Avocados are best known for guacamole but also used in many other dishes from Central America. They’re also a superfood rich source of vitamin E, potassium, magnesium, fiber, folate, and fat. Avocado production has been expanding in sub-Saharan Africa for several decades, but agricultural scientists have just begun studying how it could contribute to global food security.
A handful of studies now indicate that encouraging smallholder farmers to grow avocados alongside other crops could both reduce malnutrition and boost the rural economies of developing nations. Still, the overall picture is mixed, and there are many challenges left to overcome before the word “avocado” becomes synonymous with food security, not only guacamole.
The health benefits of consuming avocados are no great secret, but they were reconfirmed last November by a team of American scientists who dissected this crop a little further. “One medium-sized Haas avocado (~136 grams without skin and seed) contains 21 grams of fat…and 9.2 grams of dietary fiber, and has both a medium energy density of 1.7 kcal/g and a viscose water, dietary fiber, and fruit oil matrix that appears to enhance satiety,” the researchers found. In other words, avocados are so energy-dense and rich in fat that consuming them leaves you less hungry but still adequately fed, according to the dietary study (https://www.mdpi.com/2072-6643/13/11/4021).
Avocados are very popular, and their popularity is only increasing as Mexican cuisine expands its global reach and as people generally become more interested in consuming a wider variety of healthy foods. Thus, food security advocates have been growing ever more curious about how avocado farming might help them meet their nutritional goals.
Last year, authorities in Cameroon recruited a team of online volunteers to explore how youth in that nation could benefit both economically and physically through government incentives aimed at encouraging more small-scale avocado farming. Other African countries may be moving even faster. Avocado production in Kenya tripled in one decade, and farmers in Ghana and South Africa are already cultivating avocados mainly for export to Europe and other hot markets. The tiny nation of Burundi is now jumping on the avocado bandwagon, so far with promising results.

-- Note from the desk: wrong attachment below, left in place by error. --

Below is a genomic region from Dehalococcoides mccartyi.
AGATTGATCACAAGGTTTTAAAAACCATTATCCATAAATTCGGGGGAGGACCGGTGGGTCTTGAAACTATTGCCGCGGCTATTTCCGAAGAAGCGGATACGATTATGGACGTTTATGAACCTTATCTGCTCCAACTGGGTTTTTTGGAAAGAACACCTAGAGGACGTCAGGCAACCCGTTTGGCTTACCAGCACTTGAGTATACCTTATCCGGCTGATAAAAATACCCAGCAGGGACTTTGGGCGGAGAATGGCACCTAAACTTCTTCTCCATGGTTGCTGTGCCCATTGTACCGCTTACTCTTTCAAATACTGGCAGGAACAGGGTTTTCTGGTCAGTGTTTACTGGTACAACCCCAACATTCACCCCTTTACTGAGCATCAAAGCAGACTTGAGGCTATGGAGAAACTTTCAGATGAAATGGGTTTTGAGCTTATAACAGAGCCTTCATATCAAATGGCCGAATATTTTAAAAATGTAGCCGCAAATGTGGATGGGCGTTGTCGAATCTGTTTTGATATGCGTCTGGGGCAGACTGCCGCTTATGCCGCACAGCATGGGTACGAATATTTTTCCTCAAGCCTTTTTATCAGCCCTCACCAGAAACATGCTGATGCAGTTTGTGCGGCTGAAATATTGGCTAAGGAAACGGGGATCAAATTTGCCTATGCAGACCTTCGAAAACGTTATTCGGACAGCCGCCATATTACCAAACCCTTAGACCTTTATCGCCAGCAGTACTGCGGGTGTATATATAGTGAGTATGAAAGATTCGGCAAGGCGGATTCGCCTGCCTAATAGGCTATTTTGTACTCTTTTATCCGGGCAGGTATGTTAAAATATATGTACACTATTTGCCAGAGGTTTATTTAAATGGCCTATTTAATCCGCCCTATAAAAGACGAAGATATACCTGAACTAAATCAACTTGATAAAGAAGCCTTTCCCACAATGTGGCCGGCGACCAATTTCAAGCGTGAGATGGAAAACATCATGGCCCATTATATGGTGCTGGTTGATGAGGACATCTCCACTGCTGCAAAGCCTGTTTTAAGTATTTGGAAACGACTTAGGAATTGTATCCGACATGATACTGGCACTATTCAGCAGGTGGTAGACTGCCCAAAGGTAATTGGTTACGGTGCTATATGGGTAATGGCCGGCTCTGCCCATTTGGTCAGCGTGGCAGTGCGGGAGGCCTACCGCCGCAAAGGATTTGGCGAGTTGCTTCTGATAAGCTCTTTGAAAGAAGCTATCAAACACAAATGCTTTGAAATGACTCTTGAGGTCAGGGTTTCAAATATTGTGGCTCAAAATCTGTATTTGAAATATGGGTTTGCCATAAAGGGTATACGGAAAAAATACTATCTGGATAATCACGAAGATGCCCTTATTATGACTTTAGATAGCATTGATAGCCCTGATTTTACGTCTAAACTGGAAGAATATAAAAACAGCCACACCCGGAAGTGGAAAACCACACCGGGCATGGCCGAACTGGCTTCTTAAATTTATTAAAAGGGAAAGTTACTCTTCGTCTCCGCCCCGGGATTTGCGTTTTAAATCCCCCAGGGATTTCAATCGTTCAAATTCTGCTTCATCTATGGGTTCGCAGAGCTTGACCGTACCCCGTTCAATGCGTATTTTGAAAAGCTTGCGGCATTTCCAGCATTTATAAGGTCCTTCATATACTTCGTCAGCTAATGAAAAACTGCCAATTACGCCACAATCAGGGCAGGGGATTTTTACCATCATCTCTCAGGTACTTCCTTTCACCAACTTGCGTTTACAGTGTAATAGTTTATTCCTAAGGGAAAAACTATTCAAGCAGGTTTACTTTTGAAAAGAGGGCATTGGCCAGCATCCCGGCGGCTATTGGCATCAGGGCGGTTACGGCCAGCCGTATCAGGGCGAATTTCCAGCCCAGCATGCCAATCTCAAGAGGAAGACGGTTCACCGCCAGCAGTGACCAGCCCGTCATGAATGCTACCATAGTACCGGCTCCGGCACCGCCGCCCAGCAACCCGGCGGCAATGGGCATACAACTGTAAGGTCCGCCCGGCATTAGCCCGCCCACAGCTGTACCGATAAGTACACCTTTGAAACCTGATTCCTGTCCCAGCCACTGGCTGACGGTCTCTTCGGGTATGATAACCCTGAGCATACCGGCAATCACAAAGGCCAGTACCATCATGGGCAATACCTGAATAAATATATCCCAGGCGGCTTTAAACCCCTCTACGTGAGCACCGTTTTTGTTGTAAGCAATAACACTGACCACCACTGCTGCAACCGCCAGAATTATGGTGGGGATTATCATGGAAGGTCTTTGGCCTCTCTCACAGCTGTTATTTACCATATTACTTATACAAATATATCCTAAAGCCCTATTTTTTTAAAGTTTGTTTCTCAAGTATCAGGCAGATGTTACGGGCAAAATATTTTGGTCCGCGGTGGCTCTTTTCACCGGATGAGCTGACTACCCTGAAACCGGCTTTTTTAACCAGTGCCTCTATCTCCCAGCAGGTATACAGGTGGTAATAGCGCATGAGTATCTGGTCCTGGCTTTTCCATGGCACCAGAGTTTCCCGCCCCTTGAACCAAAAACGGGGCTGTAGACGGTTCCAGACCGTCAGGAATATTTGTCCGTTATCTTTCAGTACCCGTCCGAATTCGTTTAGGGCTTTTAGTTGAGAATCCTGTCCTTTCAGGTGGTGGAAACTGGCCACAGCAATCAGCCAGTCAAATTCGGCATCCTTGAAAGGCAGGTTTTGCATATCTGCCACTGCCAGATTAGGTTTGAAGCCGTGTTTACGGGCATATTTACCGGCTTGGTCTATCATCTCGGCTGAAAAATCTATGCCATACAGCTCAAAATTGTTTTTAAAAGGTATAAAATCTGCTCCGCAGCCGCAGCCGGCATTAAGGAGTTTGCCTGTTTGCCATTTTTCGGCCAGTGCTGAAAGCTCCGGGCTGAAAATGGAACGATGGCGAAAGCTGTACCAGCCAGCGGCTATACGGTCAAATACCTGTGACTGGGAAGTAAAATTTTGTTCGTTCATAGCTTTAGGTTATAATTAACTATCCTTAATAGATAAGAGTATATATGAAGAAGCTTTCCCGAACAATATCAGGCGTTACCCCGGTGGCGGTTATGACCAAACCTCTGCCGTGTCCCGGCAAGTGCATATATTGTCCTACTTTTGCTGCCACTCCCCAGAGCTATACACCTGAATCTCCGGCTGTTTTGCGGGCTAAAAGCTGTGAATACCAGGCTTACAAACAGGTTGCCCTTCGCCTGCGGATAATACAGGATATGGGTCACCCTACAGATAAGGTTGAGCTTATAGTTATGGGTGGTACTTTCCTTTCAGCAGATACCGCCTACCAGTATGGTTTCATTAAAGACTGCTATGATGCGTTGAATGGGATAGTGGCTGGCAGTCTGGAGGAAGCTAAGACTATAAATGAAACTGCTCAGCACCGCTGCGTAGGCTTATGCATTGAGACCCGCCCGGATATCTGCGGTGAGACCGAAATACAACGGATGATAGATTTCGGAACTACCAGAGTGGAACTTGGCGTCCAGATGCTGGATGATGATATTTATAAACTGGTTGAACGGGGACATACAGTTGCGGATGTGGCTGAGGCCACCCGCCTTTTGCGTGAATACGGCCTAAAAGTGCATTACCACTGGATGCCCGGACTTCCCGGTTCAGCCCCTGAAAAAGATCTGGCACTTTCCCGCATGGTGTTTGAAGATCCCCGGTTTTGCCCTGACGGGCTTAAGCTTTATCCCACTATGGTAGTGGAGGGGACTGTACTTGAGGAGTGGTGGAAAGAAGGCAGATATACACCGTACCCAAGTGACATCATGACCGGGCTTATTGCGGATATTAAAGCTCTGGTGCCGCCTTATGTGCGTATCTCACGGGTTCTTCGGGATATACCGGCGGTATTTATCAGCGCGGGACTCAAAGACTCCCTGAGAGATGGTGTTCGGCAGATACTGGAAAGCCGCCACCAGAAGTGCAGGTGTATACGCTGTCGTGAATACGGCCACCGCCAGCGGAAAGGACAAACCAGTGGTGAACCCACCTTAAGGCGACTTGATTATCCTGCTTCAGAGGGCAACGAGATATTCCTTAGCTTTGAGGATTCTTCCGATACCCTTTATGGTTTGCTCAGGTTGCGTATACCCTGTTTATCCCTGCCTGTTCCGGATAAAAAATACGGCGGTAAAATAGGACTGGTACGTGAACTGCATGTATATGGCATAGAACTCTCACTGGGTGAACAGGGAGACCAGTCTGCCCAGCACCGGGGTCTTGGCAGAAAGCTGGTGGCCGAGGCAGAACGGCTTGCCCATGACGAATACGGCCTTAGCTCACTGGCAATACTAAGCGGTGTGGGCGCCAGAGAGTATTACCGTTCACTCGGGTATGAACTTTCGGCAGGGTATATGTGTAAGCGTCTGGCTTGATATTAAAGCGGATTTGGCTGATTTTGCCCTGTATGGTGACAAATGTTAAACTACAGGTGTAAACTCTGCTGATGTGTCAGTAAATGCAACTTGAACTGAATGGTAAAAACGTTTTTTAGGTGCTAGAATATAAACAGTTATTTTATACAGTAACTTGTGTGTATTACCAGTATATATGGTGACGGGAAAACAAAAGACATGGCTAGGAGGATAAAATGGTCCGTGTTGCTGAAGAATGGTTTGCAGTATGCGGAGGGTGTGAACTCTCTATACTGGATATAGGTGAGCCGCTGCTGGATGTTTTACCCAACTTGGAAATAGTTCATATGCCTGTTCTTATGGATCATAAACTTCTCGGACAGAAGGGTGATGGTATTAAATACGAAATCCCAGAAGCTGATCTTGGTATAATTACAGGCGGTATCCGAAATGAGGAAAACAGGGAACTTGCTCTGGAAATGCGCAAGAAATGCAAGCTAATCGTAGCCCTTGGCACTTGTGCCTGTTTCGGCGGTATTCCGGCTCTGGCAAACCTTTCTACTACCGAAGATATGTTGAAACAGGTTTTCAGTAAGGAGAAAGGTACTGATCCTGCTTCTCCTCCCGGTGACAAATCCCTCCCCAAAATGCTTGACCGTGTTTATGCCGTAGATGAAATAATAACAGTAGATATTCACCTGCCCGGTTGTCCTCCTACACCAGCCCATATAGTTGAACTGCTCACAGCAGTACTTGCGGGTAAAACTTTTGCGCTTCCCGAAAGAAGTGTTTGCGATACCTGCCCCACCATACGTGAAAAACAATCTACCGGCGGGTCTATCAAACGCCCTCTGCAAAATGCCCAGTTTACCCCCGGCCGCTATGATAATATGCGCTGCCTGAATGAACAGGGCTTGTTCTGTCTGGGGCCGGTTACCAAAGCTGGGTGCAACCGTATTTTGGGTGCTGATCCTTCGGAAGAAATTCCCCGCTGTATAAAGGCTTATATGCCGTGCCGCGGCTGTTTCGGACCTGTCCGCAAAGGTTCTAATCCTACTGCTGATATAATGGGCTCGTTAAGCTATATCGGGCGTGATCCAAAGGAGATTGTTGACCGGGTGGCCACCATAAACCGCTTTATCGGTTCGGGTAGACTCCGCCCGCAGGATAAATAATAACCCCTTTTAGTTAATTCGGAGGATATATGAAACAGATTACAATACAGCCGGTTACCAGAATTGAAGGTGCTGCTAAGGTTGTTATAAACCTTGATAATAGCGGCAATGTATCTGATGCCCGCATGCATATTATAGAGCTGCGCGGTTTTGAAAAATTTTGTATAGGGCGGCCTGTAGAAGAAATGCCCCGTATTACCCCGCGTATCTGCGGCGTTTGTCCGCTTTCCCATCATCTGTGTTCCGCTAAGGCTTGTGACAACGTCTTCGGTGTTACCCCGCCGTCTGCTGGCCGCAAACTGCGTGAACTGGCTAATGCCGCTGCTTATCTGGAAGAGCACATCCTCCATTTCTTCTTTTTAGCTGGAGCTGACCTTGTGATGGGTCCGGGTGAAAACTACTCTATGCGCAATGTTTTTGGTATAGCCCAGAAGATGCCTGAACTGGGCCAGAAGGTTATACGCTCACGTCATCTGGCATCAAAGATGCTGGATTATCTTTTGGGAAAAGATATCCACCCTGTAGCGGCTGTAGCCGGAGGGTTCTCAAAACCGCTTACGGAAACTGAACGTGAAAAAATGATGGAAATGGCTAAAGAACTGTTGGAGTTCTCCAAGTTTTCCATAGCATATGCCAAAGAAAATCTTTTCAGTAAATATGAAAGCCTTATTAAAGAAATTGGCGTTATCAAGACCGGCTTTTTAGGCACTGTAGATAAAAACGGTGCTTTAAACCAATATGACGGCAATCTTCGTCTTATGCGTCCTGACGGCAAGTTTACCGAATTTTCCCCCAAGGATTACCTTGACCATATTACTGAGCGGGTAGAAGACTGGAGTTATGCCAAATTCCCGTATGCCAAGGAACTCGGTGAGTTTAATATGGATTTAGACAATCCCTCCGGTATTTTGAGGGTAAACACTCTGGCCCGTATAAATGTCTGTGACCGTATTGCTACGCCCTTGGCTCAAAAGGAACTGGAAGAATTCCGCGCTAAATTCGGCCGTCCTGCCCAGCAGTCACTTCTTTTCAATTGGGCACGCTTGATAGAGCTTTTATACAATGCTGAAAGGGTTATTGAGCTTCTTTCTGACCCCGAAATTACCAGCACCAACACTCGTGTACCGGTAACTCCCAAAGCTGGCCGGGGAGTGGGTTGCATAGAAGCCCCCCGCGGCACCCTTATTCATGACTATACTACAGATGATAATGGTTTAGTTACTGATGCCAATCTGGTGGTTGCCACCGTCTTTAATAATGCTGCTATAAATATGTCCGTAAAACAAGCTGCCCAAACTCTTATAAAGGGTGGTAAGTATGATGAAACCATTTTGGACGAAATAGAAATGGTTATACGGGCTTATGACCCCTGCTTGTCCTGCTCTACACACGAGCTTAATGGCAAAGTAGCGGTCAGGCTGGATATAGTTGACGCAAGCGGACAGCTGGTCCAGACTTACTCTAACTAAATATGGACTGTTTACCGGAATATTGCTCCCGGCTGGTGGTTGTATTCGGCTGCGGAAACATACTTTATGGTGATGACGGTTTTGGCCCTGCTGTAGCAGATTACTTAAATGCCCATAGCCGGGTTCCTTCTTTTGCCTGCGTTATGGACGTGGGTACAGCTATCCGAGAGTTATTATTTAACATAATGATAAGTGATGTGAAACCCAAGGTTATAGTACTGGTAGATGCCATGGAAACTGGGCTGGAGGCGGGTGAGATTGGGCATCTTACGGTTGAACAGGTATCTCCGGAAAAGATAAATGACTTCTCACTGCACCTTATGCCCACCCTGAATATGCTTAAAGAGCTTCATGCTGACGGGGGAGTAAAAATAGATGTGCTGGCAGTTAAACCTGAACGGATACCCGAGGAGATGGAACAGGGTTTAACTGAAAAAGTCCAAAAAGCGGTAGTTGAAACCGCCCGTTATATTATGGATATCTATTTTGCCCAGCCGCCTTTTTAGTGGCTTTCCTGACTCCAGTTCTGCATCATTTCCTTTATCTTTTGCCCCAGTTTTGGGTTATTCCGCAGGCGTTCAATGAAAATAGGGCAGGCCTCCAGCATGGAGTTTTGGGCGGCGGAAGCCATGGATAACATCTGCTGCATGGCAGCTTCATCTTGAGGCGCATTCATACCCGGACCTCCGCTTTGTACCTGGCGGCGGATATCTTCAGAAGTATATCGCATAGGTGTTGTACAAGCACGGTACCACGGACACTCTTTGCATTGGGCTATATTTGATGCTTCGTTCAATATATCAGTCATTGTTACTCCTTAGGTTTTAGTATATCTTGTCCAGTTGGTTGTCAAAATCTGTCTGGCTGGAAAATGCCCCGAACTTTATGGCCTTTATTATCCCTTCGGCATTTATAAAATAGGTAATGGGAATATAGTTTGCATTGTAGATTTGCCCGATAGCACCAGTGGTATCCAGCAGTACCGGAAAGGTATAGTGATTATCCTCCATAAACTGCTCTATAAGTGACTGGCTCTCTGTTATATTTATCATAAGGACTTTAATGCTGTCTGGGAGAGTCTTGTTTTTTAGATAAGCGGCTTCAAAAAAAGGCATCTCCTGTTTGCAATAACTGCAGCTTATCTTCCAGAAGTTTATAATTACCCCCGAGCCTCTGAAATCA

A recent survey of Burundian avocado farmers and markets concluded that “small-scale avocado farming presents the economic, market, and health potentiality to contribute to a viable and sustainable rural economy through internal markets, thereby reducing levels of poverty and malnutrition” (https://www.tandfonline.com/doi/full/10.1080/14728028.2018.1515041). The study also found that families growing and consuming avocados experienced far fewer cases of child malnutrition.
Burundian farmers queried had mostly positive things to say about the avocado. “One participant who had been involved in avocado production for almost 20 years commented that he managed to build a house and get married using the financial resources that he obtained from selling the avocados,” the researchers noted in one telling anecdote.
Not for everyone?
As with everything, there are potential downsides.
Expanding avocado farming is sometimes associated with deforestation as native brush is felled to make way for more avocado trees. The trees also consume large volumes of water and are susceptible to drought, so this crop is mainly suitable for areas that get plenty of rain. Returns on investment in avocado farming aren’t exactly immediate, either. The study out of Burundi acknowledged that it can take at least five years before an avocado tree starts to bear fruit, and that same avocado tree won’t yield the same amount of fruit every year, introducing a certain degree of volatility in the business. And while Burundi’s avocado farmers seemed very satisfied with their decision to diversify in that direction anyway, avocado farmers in neighboring Tanzania appeared much less convinced in a separate survey. “About 72% of the farmers were dissatisfied with the avocado business, whereas 79% of the traders were pleased with it,” one group of researchers in Tanzania found (https://www.mdpi.com/2073-4395/9/11/749).
“Small-scale avocado farming presents the economic, market, and health potentiality to contribute to a viable and sustainable rural economy.”
So how can avocado farming be made to work for smallholder farmers and traders alike? Experts see a role here for improvements and innovations in government or private sector-led extension services. Scientists in Ethiopia, for example, find that expanding and improving small-scale avocado cultivation will require more effective government or nonprofit extension services to spread techniques like “proper tree spacing, tree training, pruning, soil amendments, growing the optimum number of trees for successful pollination, and improved harvesting,” among other tricks of the trade (https://link.springer.com/article/10.1007/s10457-016-0020-2).
The avocado may not be synonymous with global food security yet, but it could get there. What’s needed is more research and support for smallholder farmers interested in diversifying into this nutrient-rich crop.
— Grow Further
Photo credit: An avocado farming couple in Ethiopia shows off some of their produce. Apollo Habtamu, International Livestock Research Institute (ILRI).